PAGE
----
Hi I have an 11 year old bitch , who is great during the day , but come bedtime she pants and paces throughout the house . She does actually sleep better in the living room , but not on her own so now we’re taking it in turns to watch over her , any ideas please ? Thank you x

    • shibashake says

      Hmmm, when did this behavior start? Does she respond to her name or favorite rewards while pacing? Are there other changes in behavior? How is her physical health? When was her last vet visit?

      Sleep irregularities and anxious pacing *may* be signs of senior dementia (Canine Cognitive Dysfunction). It can also be due to pain or other physical factors. I would consult with a vet first, to determine if the behavior is due to some physical issue.

    • Amy Bates says

      My 5.5 year old rescue Greyhound has started this exact same behavior. At all other times during the day she is happy, playful, relaxed. But when bedtime comes she does not want to go out for a last potty break, and she cannot decide where to sleep. She doesn’t want to be in our room, or in her playroom downstairs, or in the living-dining rooms/kitchen where the two cats sleep. Nervous, shaking, panting, pacing. She has just spent the whole evening with us watching tv in the living room – it’s just going to bed that she can’t abide. This behavior is recent – within the last couple months.

  5. Christopher says

    So I have a black lab/blue nose pit mix, he is absolutely wonderful when it’s just me at the house, but he has major anxiety/hyperactivity problems when I have company over. He starts licking/chewing on my walls to the point he foams at the mouth, runs around constantly, if crated he won’t stop barking/crying, or he will start playing with my English setter mix, but so rough I have to break them up. He also seems to suffer from separation anxiety. If I so much as go get the mail he starts barking, tearing up/breaking my blinds to see out the window, and I can’t even leave him in my backyard to vacuum even without him digging a new hole under my fence. He’s approaching the 20 month mark and I’ve had him since he was 5 weeks old. He follows me everywhere, sleeps with his head on the pillow next to mine touching me with at least one paw or he’ll reposition so that he can have some contact with my body. I need help with both problems as I can’t leave him alone without always crating him (never have had to crate any previous dogs I’ve owned) and I can’t have company over without my house being destroyed or everyone being miserable if I crate him because of the barking. repair costs for his anxieties are almost $200 a month and I can barely afford to feed myself but the house cannot stay in disrepair, and I refuse to get rid of him as he is literally my baby and the only reason I have motivation to do anything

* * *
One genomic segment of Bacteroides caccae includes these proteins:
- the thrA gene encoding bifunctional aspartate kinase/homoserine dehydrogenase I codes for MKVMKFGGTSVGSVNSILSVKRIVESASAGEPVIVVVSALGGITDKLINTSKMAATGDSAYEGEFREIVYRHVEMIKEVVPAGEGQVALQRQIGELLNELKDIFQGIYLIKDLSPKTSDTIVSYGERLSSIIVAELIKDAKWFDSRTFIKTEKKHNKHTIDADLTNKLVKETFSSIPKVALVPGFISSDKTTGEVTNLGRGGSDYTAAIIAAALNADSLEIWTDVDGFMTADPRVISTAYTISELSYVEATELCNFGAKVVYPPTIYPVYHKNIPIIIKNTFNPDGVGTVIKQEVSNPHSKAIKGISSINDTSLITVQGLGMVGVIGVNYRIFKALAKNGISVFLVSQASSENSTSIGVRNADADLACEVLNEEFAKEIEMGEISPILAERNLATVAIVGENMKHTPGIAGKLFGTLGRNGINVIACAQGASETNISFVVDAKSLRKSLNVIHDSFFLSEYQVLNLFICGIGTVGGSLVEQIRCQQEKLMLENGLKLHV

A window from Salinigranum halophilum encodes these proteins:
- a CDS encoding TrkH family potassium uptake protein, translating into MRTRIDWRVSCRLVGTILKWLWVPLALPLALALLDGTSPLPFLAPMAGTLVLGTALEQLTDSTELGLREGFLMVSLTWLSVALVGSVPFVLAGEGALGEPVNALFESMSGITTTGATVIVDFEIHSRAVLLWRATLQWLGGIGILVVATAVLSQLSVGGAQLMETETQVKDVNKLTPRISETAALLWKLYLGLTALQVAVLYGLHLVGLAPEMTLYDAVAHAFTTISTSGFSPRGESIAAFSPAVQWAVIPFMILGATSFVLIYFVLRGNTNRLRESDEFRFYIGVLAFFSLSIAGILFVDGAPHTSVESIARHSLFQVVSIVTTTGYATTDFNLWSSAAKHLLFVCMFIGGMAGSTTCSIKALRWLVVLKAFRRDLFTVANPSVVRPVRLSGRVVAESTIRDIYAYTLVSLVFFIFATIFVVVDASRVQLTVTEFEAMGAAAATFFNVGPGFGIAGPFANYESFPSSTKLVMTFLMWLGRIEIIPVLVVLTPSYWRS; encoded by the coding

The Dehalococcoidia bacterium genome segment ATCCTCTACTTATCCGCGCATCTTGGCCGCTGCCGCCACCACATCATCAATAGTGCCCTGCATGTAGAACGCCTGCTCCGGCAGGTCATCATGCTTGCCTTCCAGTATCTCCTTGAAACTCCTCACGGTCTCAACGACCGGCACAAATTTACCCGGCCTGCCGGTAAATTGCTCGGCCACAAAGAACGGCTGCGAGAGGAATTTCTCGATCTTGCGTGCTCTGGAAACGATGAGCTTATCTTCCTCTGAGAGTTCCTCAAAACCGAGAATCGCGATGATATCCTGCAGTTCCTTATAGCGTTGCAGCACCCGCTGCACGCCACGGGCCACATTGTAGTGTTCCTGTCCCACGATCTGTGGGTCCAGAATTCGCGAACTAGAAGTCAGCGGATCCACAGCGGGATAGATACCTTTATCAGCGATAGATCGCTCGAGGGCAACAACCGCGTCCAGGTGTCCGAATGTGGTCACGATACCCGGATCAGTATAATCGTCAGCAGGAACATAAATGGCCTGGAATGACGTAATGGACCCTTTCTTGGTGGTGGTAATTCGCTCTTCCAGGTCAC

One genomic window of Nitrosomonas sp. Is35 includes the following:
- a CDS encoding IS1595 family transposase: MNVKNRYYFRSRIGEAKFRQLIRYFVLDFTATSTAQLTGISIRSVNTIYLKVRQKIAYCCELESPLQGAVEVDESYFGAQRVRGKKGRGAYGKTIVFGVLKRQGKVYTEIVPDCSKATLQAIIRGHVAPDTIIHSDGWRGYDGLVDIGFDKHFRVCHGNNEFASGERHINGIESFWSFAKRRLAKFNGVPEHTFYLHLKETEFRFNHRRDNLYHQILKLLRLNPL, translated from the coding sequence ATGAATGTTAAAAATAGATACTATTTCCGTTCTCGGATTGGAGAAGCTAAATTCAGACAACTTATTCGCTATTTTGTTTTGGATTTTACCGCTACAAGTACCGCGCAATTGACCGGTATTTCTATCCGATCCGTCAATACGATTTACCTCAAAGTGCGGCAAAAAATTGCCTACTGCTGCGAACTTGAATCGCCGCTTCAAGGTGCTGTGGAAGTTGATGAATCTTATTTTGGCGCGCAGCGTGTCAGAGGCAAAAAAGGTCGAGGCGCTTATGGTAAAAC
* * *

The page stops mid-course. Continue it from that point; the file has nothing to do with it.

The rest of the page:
Please help, thank you

    • shibashake says

      What is his daily routine like? How does he respond to people during daily walks? What was his behavior and experiences as a puppy? How did he respond to people when he was young?

      In terms of anxiety, what has helped my Shiba Inu, Sephy, is to -
      1. Set him up for success,
      2. Properly manage his environment and routine so that he doesn’t have any more panic attacks, and
      3. Slowly socialize him to people in a positive and structured way.

      The more successful “people” experiences Sephy has, the more confidence he builds, and the more calm he becomes. The more panic attacks that Sephy has, the more it undermines his confidence, and the worse his behavior becomes. Therefore, it was very important with Sephy to not only maximize positive and calm experiences, but also to minimize anxiety attacks and reactive behavior.

      Very informative ASPCA article on separation anxiety.

      During desensitization to any type of fear, it is essential to ensure that your dog never experiences the full-blown version of whatever provokes his anxiety or fear. He must experience only a low-intensity version that doesn’t frighten him. Otherwise, he won’t learn to feel calm and comfortable in situations that upset him. This means that during treatment for separation anxiety, your dog cannot be left alone except during your desensitization sessions.

      More on how I desensitize my dog to people.
      More on how I desensitize my dog to alone time.

      Note that dog behavior is very context dependent, so each dog and each situation is different. During Sephy’s difficult period, we visited with several professional trainers who could observe Sephy within his normal environment and routine. They helped me better understand Sephy’s body language and behavior, and helped guide me in the retraining process.